Frequently Asked Questions About California Child Custody

At Kathleen K. Reeves & Associates, we have helped people throughout Alameda and Contra Costa Counties find answers to their child custody questions for more than 30 years.

While it is impossible to understand all the nuances of your situation without speaking individually with a lawyer, there are some common questions that people tend to raise with regard to their children's future after a divorce. This basic outline of the issues may be a useful first step in helping you think through your options.

How are decisions about child custody generally made in California?

The parental authority to make decisions about the most important aspects of a child's life is called "legal custody" in California. Barring instances of abuse, neglect or other serious issues between the divorcing spouses, the courts will usually lean toward some form of shared legal custody that allows both parents to make important child-rearing decisions together.

How does a parent obtain custody of a child?

In California, there is both legal custody (the authority to make important decisions regarding the child's upbringing) and physical custody (where the child actually lives). Most cases involve some form of shared physical and legal custody between the two parents.

Can fathers obtain sole custody?

In California, fathers can obtain sole custody of a child if that is the appropriate solution. The law does not favor the mother more than the father. As stated earlier, a parent seeking custody must be able to show that it is in the best interest of the child.

Does a child have any input in the custody decision?

Technically, yes. The courts will look at a child's age and maturity and whether he or she has strong opinions about which parent to live with. When appropriate, the court will consider a child's preference in regard to custody.

"While yes, the court will listen to a child's custody preferences if appropriate, I do not advocate for this approach. In fact, I will not meet the children and represent clients in this method. I think getting the kids involved in this way can be extremely damaging to their well-being. It is the parents' job to take care of their divorce and parenting issues."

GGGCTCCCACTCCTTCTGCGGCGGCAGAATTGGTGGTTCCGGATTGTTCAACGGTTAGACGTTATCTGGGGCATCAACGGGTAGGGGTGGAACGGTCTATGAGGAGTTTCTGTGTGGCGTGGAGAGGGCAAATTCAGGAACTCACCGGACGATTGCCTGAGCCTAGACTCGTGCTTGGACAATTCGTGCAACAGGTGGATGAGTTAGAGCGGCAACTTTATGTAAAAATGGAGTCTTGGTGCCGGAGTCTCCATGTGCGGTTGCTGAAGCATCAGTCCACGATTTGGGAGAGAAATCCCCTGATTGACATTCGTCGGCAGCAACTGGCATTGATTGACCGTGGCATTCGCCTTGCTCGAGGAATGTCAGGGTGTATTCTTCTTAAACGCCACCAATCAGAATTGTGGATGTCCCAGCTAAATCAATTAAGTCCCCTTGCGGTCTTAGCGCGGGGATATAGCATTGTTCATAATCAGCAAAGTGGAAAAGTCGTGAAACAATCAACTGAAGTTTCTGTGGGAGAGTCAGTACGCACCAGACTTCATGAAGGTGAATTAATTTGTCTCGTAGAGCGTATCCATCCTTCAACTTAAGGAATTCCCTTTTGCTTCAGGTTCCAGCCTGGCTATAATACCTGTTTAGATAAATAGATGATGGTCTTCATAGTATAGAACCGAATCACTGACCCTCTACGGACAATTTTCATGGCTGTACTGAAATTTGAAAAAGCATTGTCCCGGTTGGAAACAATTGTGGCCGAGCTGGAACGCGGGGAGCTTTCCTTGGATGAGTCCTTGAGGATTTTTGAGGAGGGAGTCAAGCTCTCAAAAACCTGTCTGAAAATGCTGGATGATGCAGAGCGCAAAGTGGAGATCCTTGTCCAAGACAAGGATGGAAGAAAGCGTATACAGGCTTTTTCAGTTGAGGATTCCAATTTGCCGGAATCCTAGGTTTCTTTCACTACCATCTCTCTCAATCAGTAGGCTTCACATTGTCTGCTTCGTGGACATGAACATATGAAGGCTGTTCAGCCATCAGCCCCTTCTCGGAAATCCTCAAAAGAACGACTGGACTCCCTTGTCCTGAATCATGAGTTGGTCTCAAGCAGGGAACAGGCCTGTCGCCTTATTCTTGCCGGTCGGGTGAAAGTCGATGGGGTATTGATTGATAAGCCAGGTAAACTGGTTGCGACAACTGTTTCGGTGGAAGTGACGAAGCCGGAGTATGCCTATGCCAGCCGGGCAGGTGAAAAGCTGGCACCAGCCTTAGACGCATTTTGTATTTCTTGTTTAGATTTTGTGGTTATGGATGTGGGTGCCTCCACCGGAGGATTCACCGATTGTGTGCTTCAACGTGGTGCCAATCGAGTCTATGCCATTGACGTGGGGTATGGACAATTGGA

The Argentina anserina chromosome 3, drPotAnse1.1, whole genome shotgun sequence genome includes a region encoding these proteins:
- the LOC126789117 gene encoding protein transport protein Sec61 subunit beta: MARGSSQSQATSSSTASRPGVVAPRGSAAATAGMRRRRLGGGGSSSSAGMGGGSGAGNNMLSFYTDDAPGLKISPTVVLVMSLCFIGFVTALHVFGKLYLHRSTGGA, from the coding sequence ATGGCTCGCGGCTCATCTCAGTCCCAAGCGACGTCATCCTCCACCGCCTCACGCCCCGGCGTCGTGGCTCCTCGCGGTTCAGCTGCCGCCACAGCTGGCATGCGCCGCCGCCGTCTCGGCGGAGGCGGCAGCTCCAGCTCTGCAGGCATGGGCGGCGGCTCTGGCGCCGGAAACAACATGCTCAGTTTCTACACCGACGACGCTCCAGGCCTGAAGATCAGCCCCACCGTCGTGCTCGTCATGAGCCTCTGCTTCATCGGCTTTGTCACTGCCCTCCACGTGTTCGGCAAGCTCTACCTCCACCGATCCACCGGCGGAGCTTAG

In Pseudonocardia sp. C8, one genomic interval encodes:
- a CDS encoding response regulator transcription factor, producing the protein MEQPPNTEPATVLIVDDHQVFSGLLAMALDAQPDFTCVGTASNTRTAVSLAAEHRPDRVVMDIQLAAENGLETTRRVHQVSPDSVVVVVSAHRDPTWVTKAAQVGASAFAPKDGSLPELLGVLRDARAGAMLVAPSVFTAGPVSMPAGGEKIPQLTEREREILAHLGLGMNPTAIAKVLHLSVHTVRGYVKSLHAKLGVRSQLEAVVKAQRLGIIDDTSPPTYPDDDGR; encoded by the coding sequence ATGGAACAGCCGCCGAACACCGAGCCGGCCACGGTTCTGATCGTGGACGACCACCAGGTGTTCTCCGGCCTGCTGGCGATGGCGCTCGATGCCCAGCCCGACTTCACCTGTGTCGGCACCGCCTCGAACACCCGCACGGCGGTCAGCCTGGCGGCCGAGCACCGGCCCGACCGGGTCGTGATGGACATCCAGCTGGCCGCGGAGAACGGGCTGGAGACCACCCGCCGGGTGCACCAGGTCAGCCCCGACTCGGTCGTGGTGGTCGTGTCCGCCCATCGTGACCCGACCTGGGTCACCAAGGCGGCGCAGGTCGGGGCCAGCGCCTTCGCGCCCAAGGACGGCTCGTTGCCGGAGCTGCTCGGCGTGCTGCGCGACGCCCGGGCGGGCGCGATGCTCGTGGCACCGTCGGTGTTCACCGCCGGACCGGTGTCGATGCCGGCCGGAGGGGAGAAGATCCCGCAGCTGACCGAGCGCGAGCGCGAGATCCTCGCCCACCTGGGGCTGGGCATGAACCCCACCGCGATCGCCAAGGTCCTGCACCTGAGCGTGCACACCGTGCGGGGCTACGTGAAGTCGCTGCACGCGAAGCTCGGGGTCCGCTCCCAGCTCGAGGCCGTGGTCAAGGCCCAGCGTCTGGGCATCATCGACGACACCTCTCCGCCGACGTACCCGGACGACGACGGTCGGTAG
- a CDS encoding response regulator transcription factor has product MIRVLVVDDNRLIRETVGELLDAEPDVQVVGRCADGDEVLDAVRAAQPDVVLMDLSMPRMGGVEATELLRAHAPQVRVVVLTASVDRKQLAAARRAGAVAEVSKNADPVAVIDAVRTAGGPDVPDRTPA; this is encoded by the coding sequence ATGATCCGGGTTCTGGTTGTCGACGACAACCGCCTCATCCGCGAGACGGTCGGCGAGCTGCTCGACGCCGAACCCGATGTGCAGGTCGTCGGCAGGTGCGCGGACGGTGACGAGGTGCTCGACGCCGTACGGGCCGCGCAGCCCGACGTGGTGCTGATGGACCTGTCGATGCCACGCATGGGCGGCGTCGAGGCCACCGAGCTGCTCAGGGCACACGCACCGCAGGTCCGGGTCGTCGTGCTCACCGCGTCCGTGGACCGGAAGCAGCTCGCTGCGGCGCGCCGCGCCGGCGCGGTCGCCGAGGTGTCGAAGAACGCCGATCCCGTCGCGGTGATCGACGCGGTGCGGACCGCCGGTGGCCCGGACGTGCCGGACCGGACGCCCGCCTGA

∙ Kathleen K. Reeves, Attorney at Law

Can visitation rights be denied if a parent fails to pay child support?

No. Visitation rights are not contingent on the payment of child support. In other words, a parent who fails to pay child support still will have the opportunity to continue a relationship with his or her kids.

What is the difference between legal custody and physical custody?

Legal custody is the right of a parent to make critical decisions about the child's health, safety, education, care, medical treatment, and general welfare. Typically, when parents have "joint legal custody" they have to work together to make these decisions. Physical custody refers to the time that a parent has a child in his or her care. In some cases, parents share physical custody without one parent or the other parent having "primary" custody.

What happens if multiple children are involved?

There is a legal presumption that keeping siblings together is in each child's best interest. As a result, unless there is a very compelling reason, the court will not split up siblings.

What is the Family Court Services child custody mediation program?

Family Court Services (FCS) is the mandatory mediation required under California law before child custody and visitation hearings can take place in a court. The idea is to allow parents a chance to work out their own custody and visitation agreements. During the session, an FCS counselor will facilitate dialog and try to help the parties reach an agreement regarding custody and visitation. If an agreement cannot be reached by the end of the mediation, the counselor will write a written recommendation that is given to the judge for the hearing. For this reason, it is crucial to be prepared for FCS mediation.

At Kathleen K. Reeves & Associates, we work hard to prepare clients for these mediation sessions and represent their interests in the process. Unless there is a good reason (such as domestic violence or substance abuse issues) to take a different approach, these hearings are held face to face. When custody issues can be resolved in mediation, it is a tremendous cost and time saver, so we do what we can to make sure our clients are prepared to reach favorable resolutions.

Contact Kathleen K. Reeves & Associates

Schedule a consultation with an experienced family law attorney by calling 510-957-9658 or sending us an email.